— That must have been hilarious.
— You have a strange sense of humor, young man. We weren’t doing it as a joke. And the owner didn’t find it amusing either. He has several Denny’s franchises in the state, and he was rarely on the premises, but as fate would have it he happened to be in on some errand just that day and witnessed the whole thing.
— And it was his own family that were the victims. Bad luck.
— They would have found us out sooner or later. The owner said that Emit was a menace to society, unamerican, a perverted, corrupting foreigner and a lot of other nasty stuff. He was chewing him out in front of everyone, both staff and patrons. I had no choice but to step in and tell em it was all my fault, that I had put Emit up to it, and that if they had to fire anybody it should be me. The owner axed both of us on the spot right then and there.
— And the lawsuits?
— Lawsuits? What, are you a lawyer?
— No, but I’m an American and I assume that once word gets out, some of your regulars are going to demand compensation for all you put them through.
— You think?
— But of course with those racial slurs from the boss, Emit might have a case for countersuing.
— Well, I won’t be around to see that happen. I’m heading up to Green River to stay with my sister for a while.
— And then?
— And then, well, Emit and I are talking about opening our own restaurant.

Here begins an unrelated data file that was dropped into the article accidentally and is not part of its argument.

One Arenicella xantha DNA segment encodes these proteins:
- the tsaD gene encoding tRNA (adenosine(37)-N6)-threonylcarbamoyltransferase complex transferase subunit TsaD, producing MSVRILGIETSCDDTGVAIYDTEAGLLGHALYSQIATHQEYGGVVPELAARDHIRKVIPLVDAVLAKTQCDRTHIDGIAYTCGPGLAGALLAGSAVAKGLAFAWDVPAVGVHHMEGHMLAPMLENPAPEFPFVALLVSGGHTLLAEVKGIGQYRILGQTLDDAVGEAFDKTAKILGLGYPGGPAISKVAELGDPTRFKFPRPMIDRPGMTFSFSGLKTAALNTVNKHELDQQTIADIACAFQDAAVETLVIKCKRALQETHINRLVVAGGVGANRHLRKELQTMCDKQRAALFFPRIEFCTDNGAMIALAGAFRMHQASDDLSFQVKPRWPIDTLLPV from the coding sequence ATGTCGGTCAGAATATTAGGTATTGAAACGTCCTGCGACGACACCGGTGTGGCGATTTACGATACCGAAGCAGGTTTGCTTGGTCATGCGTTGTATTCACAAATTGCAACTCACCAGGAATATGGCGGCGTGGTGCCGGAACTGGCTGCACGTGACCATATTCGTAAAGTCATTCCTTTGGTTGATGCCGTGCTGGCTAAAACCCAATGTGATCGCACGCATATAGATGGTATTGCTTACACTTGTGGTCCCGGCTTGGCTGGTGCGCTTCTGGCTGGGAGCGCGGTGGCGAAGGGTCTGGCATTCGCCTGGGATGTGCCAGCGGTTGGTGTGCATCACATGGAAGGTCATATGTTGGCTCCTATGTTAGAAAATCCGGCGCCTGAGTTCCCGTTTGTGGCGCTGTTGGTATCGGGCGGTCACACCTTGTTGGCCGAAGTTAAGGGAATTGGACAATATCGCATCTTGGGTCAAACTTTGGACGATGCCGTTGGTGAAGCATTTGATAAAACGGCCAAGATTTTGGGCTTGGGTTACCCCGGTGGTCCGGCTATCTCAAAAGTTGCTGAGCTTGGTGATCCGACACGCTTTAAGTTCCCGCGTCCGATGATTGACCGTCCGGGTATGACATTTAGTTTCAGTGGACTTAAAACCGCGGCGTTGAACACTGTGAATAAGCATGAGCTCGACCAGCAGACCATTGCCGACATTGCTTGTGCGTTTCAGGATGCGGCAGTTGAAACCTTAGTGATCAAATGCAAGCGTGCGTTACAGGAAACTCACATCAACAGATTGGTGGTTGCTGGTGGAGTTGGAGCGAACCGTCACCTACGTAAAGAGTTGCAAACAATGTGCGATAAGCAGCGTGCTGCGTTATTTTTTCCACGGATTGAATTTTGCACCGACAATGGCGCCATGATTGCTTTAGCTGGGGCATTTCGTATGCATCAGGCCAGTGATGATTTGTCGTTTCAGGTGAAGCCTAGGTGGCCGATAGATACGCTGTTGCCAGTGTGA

— No kidding? What are you going to call it?
She laughed for the first time since she’d sat down beside me.
— ‘The Usual’. Now it’s your turn to tell me your story.
–I’m heading up to Williston, North Dakota to get in on the gold rush.
— No kidding? I was born just a few miles outside that town. My Dad owned some mines and a few oil wells.
— Then you should be fabulously wealthy.
— North Dakota may be jumping now because of the fracking and the horizontal drilling, but in the nineties we were in a depression. My father died a poor man.
— And the wells and the mines?
— My brother had bought them off of him before he died. My sister and I got nothing. And now of course —
— Your brother’s fabulously wealthy and you’re an out-of-work waitress.
— That’s about it.
Chapter Two – How Green Was Your River
Chapter Three — The Ultimate Insult
First they wipe them out a little, sign some bogus treaties, break promises, wipe them out some more, break more promises, wipe them out again, this time — big time, and then they name their town after them. Sorry guys, you lost, you’re dead, nice try, but we do like your name and we think it’s just perfect for our capital city … and our baseball team, a market, two bars, and a Frosty Freeze drive-in.
Must be the ultimate insult. And they don’t even get a casino. The Shawnees and the Arapahos have casinos on their reservations upstate somewhere, but the Cheyenne don’t have jack diddlysquat here in Wyoming.